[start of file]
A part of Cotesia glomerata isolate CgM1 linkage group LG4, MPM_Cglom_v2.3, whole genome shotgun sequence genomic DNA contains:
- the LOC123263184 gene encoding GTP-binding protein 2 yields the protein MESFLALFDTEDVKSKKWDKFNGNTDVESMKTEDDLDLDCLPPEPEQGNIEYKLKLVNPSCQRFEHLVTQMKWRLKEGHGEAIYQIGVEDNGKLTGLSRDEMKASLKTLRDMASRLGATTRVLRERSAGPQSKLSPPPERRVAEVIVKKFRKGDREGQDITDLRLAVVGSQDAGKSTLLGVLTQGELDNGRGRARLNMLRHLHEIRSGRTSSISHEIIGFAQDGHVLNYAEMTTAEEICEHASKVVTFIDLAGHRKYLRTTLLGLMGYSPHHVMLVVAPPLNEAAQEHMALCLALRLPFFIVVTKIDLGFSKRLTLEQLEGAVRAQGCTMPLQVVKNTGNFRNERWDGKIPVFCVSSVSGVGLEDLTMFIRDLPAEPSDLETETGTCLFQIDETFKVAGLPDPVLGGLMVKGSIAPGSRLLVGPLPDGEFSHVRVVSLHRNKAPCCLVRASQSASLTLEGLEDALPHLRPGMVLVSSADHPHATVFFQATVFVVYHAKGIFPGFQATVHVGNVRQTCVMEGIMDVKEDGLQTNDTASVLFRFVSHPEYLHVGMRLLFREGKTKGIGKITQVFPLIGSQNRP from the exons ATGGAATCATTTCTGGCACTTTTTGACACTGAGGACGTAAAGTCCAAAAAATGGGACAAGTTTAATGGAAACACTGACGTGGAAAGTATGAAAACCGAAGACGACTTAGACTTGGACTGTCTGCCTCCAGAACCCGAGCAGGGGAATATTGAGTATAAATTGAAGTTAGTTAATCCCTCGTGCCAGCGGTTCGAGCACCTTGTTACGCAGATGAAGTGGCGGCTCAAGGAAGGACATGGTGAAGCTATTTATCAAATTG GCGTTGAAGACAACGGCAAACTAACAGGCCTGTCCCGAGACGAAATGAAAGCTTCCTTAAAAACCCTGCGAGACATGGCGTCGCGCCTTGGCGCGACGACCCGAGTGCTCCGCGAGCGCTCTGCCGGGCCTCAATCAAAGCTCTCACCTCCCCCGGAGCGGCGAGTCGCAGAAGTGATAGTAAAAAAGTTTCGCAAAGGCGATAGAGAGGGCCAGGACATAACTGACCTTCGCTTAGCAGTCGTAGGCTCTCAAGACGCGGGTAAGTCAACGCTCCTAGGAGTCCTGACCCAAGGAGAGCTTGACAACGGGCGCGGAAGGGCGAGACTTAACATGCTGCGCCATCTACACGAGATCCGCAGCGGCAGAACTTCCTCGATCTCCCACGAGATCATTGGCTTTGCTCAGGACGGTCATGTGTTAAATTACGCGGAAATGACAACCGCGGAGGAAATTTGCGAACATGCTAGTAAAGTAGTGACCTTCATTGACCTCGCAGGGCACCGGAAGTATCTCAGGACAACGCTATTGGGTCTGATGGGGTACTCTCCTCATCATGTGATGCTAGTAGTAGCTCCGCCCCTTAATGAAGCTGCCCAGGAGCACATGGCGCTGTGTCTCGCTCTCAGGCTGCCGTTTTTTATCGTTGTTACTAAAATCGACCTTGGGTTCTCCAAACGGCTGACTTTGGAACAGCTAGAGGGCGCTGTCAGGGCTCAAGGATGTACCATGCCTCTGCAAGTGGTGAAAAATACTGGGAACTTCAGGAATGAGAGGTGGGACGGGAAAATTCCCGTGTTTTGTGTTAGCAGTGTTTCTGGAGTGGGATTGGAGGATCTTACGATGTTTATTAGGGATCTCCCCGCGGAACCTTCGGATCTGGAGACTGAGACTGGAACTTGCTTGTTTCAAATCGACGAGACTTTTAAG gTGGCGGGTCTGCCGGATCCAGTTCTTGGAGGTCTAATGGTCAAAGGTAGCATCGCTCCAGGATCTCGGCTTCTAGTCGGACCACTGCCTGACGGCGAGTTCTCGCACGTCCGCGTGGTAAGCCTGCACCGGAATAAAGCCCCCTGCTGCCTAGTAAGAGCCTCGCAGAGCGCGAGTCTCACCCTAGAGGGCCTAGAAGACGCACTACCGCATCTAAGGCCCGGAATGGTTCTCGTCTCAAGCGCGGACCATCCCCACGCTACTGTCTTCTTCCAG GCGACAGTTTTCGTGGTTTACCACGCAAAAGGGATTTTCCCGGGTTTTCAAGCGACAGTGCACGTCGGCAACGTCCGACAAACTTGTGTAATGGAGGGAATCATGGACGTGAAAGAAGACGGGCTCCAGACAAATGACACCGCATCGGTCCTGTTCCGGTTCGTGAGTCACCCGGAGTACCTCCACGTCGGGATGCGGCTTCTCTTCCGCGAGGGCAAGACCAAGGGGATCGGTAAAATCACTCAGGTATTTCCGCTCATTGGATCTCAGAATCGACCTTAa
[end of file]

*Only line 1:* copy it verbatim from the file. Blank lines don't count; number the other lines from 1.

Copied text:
A part of Cotesia glomerata isolate CgM1 linkage group LG4, MPM_Cglom_v2.3, whole genome shotgun sequence genomic DNA contains: